Williamstown, Magnolia meet in key Class A contest

Photo courtesy of Neal Smith Williamstown’s Carter Haynes (3) carries the ball as teammate Ty Moore (2) looks to block during a high school football game against Magnolia last Friday.

NEW MARTINSVILLE, W.Va. — Two of the most storied high school football programs in the state renew acquaintances in a playoff-type atmosphere at 7 p.m. Friday on Alumni Field inside Bill Stewart Memorial Stadium in New Martinsville.

Magnolia welcomes Williamstown for an early season showdown between teams with consistently high expectations.

To that point, Doc Chapman’s Blue Eagles started on a strong note with a 24-0 rout of 2017 playoff participant Sherman last week.

“Anytime you win your home opener you are happy,”said Chapman. “That was a quality Sherman team. I saw some preseason ratings and they were as high as No. 3. It definitely means something, someone thought they were a pretty good football team. Watching them on film there was no question in my mind they were a solid football team. We played well Friday and got out of there with a W.”

The opposite was true for Terry Smith’s squad. Points weren’t something the Yellowjackets managed in a 33-0 loss to reigning Class A state champion Wheeling Central.

Penalties were a different story. Williamstown players drew nine flags for 85 yards, with several promising drives snuffed out by the zebra’s yellow laundry. Smith understandably wants these mistakes lessened.

“The guys worked hard but what bugs me is handing them (Central) yards,” said Smith. “Five times we had motion penalties. You can’t give really good teams five or 25 yards on offense. Most of them were on first down and you are looking at first and 15 and instead of third and five it is third and ten. Good teams will take advantage of that for sure.”

His teams’ assignment against the Blue Eagles doesn’t end at cutting down infractions.

“What I would like to see is us tackle better,” said Smith. “We missed quite a few tackles. Guys from Wheeling Central were good guys … top of the line elite running backs and quarterbacks. If we tackle just a little bit better we might have a chance.”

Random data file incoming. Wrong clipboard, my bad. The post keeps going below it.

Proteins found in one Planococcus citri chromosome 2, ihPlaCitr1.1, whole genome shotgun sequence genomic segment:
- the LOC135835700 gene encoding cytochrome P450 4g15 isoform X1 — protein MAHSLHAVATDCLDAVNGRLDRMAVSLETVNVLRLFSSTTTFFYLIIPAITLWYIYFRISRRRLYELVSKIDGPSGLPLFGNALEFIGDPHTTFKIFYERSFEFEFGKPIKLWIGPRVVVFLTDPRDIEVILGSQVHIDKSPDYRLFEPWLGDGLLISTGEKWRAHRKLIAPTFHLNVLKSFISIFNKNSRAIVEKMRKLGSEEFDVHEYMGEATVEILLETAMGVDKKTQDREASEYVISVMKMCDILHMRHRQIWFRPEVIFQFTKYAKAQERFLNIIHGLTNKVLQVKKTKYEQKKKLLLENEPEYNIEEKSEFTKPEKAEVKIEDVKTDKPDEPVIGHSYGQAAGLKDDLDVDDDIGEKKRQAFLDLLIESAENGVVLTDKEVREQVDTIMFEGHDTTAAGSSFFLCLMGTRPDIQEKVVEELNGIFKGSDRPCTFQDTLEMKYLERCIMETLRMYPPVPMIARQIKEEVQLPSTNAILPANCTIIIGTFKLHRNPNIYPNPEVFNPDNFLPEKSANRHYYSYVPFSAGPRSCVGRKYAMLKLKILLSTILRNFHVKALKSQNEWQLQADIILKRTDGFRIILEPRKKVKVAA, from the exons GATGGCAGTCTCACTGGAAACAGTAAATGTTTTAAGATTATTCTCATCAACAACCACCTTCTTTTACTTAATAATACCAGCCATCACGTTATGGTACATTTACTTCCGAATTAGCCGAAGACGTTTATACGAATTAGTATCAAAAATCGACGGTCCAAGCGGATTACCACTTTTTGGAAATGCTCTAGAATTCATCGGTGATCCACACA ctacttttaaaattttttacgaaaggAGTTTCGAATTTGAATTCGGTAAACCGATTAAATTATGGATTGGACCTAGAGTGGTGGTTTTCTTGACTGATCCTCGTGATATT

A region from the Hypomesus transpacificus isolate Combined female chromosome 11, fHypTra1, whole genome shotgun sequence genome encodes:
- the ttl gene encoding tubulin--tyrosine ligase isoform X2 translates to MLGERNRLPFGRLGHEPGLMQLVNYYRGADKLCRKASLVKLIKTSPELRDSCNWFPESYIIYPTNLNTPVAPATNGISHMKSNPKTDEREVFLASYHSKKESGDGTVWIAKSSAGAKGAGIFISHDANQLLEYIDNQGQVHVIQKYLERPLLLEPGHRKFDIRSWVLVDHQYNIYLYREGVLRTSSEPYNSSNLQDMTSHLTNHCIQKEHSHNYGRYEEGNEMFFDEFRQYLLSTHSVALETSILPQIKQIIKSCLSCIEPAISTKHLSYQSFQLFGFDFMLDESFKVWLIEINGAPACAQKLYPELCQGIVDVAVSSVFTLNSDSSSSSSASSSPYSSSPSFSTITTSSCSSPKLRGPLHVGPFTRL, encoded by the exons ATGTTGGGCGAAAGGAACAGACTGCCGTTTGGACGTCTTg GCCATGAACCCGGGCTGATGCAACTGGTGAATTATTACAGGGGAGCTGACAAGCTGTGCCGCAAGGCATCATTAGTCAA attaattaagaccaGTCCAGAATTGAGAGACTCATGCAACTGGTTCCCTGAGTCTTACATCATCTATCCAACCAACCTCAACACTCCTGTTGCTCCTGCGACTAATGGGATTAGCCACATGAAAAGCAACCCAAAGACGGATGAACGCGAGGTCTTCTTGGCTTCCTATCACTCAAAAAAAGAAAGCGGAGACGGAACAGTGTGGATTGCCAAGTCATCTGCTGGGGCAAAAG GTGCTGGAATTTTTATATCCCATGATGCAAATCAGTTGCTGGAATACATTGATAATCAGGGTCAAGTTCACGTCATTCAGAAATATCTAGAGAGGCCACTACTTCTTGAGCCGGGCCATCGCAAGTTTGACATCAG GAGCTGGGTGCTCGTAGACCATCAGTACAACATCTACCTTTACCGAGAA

Maroon Knights’ quarterback Curtis McGhee III and running back Bray Price did most of the damage. Each had a 62-yard touchdown scamper, with McGhee adding a 32-yard romp to paydirt in the third quarter.

“If you are tired of hearing about it then tackle better,” said Smith, in a message to his team. “Nothing they haven’t learned from peewee up until now is how to tackle. We just didn’t get it. There were times we came in for the tackle and just bumped a guy. Didn’t wrap our arms or grab cloth … That was disappointing.”

Magnolia isn’t lacking weapons ready to make life miserable for the Yellowjackets if the tackling doesn’t improve Friday night.

Blue Eagles’ quarterback Pat Mirandy provides a duel-threat weapon for Chapman. Solid stops behind the line are crucial as Mirandy makes plays with his arms and legs.

The senior tossed three scoring passes against the Tide last week on yardages of 58. 13, and 32. Mirandy also had a 55-yard scoring scamper against the Jackets a season ago.

“He is very good,” said Smith. “We watched the tape against Sherman and he just makes plays. He throws good on the run. I think he is just tremendous.”

Receivers Sebastian Stickler (twice) and Dakota Litton caught the tosses from Mirandy. Jason Beisel and Gage Adams provide solid running options out of the backfield.

For Williamstown, Carter Haynes and Donathan Taylor stood out on offense. Nick Bondi made his presence felt on the defensive side with several big stops and a sack of McGhee.

Though Chapman didn’t get a completely accurate picture of the Yellowjackets personnel, hard to gauge certain aspects of the game when a team faces the best team on its schedule in the opening game, he knows what to expect come gametime.

“They are very sound, a typical Williamstown team,” said Magnolia’s third-year head man. “We have developed a pretty good rivalry over the years and I know how Magnolia Williamstown games usually end. They come down to the last few minutes.

“Looking at them as not being a quality team is furthest from the truth. They are sound and well coached. Every year is a battle with Coach Smith and his team from down the river.”